It’s not easy. Putting together a music festival must be one of the hardest jobs there is, because you’re not only trying to please an audience, you’re also trying to teach students. Sarasota has been in the fortunate position to have a chamber music festival for 47 seasons and, for most of that time, it’s flourished. But it’s been a struggle over the last few years because tastes and values are changing. Innovations in opera houses and concert halls have repositioned the emphasis on multi-media, novel presentations. At its worst, the packages have gotten in the way of the music. At its best, the packaging has kept the integrity of the performances while adding new, creative dimensions to the productions.
In a “teaching festival”— and there are many in this country, from Tanglewood, in Lenox, Mass., to Aspen, Colo., to Santa Fe, N.M., and Sarasota — the students must come first. In some cases these kids are having the extraordinary experience of playing works you and I have come to think of as “war horses.” Even non-performers can remember the first time they encountered the Mendelssohn octet and the Schubert “Trout.” So, imagine the joy and excitement a 17-year-old filled with potential feels when he sits, for the first time, surrounded by like-minded colleagues making that music.
But to bring this excitement and freshness of spirit to an audience is a subjective juggling act. So, my purpose here is not to second guess the directors of the festival but, rather, to ask some questions.
Who should be performing? When the students technically outshine much of the faculty, isn’t it time for some of the veterans to mentor and teach rather than play?
The Sarasota Music Festival is, for the most part, a chamber festival. Chamber music is an intimate art. So, why are the performers placed so far upstage that the great chasm of the Opera House apron puts a gulf between us and them?
Why are the house lights so low the audience can’t read their programs? I’m not one for perusing program notes during a performance, but I’d like to be able to glance down, occasionally, to remind myself who’s doing what. Sitting in a black hole with the musicians far, far away in a spotlight is not my idea of intimacy.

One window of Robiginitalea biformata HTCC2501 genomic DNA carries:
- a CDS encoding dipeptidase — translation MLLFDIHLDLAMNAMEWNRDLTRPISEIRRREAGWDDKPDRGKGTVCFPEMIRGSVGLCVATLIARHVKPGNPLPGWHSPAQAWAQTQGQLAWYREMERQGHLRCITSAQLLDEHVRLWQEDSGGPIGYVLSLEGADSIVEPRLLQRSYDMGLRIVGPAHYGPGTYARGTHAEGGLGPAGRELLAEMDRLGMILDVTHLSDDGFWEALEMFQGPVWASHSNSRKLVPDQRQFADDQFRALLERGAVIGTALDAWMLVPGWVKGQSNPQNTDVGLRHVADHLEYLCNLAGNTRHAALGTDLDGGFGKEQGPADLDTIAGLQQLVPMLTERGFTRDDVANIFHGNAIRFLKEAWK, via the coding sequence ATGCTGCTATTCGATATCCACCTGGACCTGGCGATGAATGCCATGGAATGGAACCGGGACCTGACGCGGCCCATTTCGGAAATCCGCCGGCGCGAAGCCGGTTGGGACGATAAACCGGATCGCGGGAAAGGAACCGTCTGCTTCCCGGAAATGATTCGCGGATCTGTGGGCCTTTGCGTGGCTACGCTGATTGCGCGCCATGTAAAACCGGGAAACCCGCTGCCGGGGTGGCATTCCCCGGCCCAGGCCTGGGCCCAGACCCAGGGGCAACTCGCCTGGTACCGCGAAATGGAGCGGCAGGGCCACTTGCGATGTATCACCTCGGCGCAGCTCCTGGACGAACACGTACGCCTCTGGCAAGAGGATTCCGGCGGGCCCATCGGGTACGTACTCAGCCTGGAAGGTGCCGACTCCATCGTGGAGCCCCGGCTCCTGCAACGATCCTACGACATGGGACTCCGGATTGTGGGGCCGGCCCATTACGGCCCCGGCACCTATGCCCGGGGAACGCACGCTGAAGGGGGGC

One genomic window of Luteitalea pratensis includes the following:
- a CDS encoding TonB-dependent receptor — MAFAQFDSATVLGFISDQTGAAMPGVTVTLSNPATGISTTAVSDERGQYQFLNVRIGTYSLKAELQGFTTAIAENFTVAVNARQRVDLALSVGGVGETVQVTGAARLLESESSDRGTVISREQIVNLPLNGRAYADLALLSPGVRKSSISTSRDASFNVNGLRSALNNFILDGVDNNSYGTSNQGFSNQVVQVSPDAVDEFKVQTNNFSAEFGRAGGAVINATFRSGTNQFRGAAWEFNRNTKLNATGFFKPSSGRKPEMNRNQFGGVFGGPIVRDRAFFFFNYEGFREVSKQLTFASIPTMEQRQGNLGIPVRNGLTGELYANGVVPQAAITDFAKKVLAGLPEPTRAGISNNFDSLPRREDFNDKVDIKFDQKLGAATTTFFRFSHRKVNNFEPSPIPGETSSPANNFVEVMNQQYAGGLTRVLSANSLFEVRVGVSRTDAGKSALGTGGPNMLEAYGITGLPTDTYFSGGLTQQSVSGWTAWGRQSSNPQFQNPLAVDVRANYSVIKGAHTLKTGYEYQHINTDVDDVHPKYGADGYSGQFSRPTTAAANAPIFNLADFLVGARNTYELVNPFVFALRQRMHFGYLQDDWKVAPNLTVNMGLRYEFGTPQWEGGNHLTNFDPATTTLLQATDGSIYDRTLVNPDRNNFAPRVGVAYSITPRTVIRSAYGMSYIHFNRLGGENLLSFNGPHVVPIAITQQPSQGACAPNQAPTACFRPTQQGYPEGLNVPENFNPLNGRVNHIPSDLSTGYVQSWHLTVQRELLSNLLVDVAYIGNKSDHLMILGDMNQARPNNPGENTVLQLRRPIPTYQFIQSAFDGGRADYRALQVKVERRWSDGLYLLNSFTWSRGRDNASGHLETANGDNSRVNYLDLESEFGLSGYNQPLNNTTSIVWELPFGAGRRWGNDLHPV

Then, there’s the audience. On one occasion this season, I was appalled to see multiple blue rectangles of light appearing during the performance. People were texting during the “Trout” (I had the temerity to approach one couple and ask what they’d been doing. The woman, a self-described classical flutist, said she was texting her husband — the man sitting next to her. “Was it about the music?” I asked. “No,” she said. “I thought he might want to find a more comfortable seat ... ”)! And then there was the woman who came decked out in what surely were tambourines on her wrists. She jangled through Schubert until a long-legged and lithe student, sitting a few rows in front of her, actually clambered over several seats and stopped the annoying incidental music with a glare.
There are some things we can control and others that are beyond us. I have more questions than I have answers. I do know, however, this is a festival worth saving. The music is great. The students are fantastic. It’s time to step back and take a fresh look at the presentation and the presenters.
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